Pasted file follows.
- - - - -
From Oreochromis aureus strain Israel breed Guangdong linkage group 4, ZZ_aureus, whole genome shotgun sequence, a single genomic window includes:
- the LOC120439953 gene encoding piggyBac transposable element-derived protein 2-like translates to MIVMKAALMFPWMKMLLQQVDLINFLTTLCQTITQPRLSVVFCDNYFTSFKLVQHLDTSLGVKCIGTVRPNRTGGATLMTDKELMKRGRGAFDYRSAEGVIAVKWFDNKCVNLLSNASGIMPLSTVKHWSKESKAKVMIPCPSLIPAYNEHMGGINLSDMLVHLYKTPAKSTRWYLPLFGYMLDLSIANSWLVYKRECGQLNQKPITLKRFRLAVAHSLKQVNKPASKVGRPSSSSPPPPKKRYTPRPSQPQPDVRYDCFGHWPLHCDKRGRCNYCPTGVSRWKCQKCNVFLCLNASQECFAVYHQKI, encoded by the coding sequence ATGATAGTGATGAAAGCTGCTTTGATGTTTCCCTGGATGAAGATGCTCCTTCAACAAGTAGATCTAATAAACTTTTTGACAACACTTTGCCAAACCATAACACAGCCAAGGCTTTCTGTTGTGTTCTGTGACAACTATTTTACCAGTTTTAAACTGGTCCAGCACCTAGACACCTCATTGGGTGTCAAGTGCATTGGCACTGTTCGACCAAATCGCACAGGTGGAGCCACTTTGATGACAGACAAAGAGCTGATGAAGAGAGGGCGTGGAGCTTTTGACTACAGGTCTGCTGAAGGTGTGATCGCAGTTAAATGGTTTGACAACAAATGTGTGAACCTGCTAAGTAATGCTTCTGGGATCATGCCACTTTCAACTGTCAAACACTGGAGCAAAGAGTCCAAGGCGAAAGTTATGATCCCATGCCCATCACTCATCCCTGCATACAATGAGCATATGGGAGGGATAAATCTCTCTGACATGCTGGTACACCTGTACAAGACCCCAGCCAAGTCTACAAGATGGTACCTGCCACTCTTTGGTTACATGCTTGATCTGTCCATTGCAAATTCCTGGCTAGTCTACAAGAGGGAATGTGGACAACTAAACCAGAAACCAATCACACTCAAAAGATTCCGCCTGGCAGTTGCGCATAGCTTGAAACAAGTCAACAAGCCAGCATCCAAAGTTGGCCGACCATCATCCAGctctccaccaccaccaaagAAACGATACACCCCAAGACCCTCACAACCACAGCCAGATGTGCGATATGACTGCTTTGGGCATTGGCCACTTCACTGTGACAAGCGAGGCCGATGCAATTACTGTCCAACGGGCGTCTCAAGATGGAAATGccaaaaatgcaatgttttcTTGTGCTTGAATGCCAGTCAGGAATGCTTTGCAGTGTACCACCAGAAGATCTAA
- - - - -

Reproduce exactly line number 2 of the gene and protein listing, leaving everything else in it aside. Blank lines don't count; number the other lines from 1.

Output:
- the LOC120439953 gene encoding piggyBac transposable element-derived protein 2-like translates to MIVMKAALMFPWMKMLLQQVDLINFLTTLCQTITQPRLSVVFCDNYFTSFKLVQHLDTSLGVKCIGTVRPNRTGGATLMTDKELMKRGRGAFDYRSAEGVIAVKWFDNKCVNLLSNASGIMPLSTVKHWSKESKAKVMIPCPSLIPAYNEHMGGINLSDMLVHLYKTPAKSTRWYLPLFGYMLDLSIANSWLVYKRECGQLNQKPITLKRFRLAVAHSLKQVNKPASKVGRPSSSSPPPPKKRYTPRPSQPQPDVRYDCFGHWPLHCDKRGRCNYCPTGVSRWKCQKCNVFLCLNASQECFAVYHQKI, encoded by the coding sequence ATGATAGTGATGAAAGCTGCTTTGATGTTTCCCTGGATGAAGATGCTCCTTCAACAAGTAGATCTAATAAACTTTTTGACAACACTTTGCCAAACCATAACACAGCCAAGGCTTTCTGTTGTGTTCTGTGACAACTATTTTACCAGTTTTAAACTGGTCCAGCACCTAGACACCTCATTGGGTGTCAAGTGCATTGGCACTGTTCGACCAAATCGCACAGGTGGAGCCACTTTGATGACAGACAAAGAGCTGATGAAGAGAGGGCGTGGAGCTTTTGACTACAGGTCTGCTGAAGGTGTGATCGCAGTTAAATGGTTTGACAACAAATGTGTGAACCTGCTAAGTAATGCTTCTGGGATCATGCCACTTTCAACTGTCAAACACTGGAGCAAAGAGTCCAAGGCGAAAGTTATGATCCCATGCCCATCACTCATCCCTGCATACAATGAGCATATGGGAGGGATAAATCTCTCTGACATGCTGGTACACCTGTACAAGACCCCAGCCAAGTCTACAAGATGGTACCTGCCACTCTTTGGTTACATGCTTGATCTGTCCATTGCAAATTCCTGGCTAGTCTACAAGAGGGAATGTGGACAACTAAACCAGAAACCAATCACACTCAAAAGATTCCGCCTGGCAGTTGCGCATAGCTTGAAACAAGTCAACAAGCCAGCATCCAAAGTTGGCCGACCATCATCCAGctctccaccaccaccaaagAAACGATACACCCCAAGACCCTCACAACCACAGCCAGATGTGCGATATGACTGCTTTGGGCATTGGCCACTTCACTGTGACAAGCGAGGCCGATGCAATTACTGTCCAACGGGCGTCTCAAGATGGAAATGccaaaaatgcaatgttttcTTGTGCTTGAATGCCAGTCAGGAATGCTTTGCAGTGTACCACCAGAAGATCTAA